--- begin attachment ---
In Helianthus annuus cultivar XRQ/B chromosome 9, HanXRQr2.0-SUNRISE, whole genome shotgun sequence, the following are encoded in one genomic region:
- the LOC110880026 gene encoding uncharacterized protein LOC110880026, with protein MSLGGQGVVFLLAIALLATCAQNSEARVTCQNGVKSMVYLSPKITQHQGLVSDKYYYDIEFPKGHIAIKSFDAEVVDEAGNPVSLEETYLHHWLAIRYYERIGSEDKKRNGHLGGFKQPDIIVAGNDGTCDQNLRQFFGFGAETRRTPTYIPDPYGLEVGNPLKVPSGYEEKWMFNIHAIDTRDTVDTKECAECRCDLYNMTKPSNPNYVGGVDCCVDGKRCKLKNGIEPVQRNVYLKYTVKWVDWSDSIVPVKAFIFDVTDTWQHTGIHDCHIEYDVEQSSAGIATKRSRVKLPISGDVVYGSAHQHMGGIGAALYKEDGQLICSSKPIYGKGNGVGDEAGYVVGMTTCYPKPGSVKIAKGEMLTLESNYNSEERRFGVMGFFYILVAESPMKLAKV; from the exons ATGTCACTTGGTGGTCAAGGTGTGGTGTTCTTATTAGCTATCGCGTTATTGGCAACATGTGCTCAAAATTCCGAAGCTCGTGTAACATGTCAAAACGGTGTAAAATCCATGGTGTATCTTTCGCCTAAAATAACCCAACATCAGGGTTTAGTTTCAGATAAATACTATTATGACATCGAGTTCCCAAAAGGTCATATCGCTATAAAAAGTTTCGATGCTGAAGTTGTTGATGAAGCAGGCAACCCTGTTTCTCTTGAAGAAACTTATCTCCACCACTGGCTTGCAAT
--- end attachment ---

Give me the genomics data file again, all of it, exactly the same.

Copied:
In Helianthus annuus cultivar XRQ/B chromosome 9, HanXRQr2.0-SUNRISE, whole genome shotgun sequence, the following are encoded in one genomic region:
- the LOC110880026 gene encoding uncharacterized protein LOC110880026, with protein MSLGGQGVVFLLAIALLATCAQNSEARVTCQNGVKSMVYLSPKITQHQGLVSDKYYYDIEFPKGHIAIKSFDAEVVDEAGNPVSLEETYLHHWLAIRYYERIGSEDKKRNGHLGGFKQPDIIVAGNDGTCDQNLRQFFGFGAETRRTPTYIPDPYGLEVGNPLKVPSGYEEKWMFNIHAIDTRDTVDTKECAECRCDLYNMTKPSNPNYVGGVDCCVDGKRCKLKNGIEPVQRNVYLKYTVKWVDWSDSIVPVKAFIFDVTDTWQHTGIHDCHIEYDVEQSSAGIATKRSRVKLPISGDVVYGSAHQHMGGIGAALYKEDGQLICSSKPIYGKGNGVGDEAGYVVGMTTCYPKPGSVKIAKGEMLTLESNYNSEERRFGVMGFFYILVAESPMKLAKV; from the exons ATGTCACTTGGTGGTCAAGGTGTGGTGTTCTTATTAGCTATCGCGTTATTGGCAACATGTGCTCAAAATTCCGAAGCTCGTGTAACATGTCAAAACGGTGTAAAATCCATGGTGTATCTTTCGCCTAAAATAACCCAACATCAGGGTTTAGTTTCAGATAAATACTATTATGACATCGAGTTCCCAAAAGGTCATATCGCTATAAAAAGTTTCGATGCTGAAGTTGTTGATGAAGCAGGCAACCCTGTTTCTCTTGAAGAAACTTATCTCCACCACTGGCTTGCAAT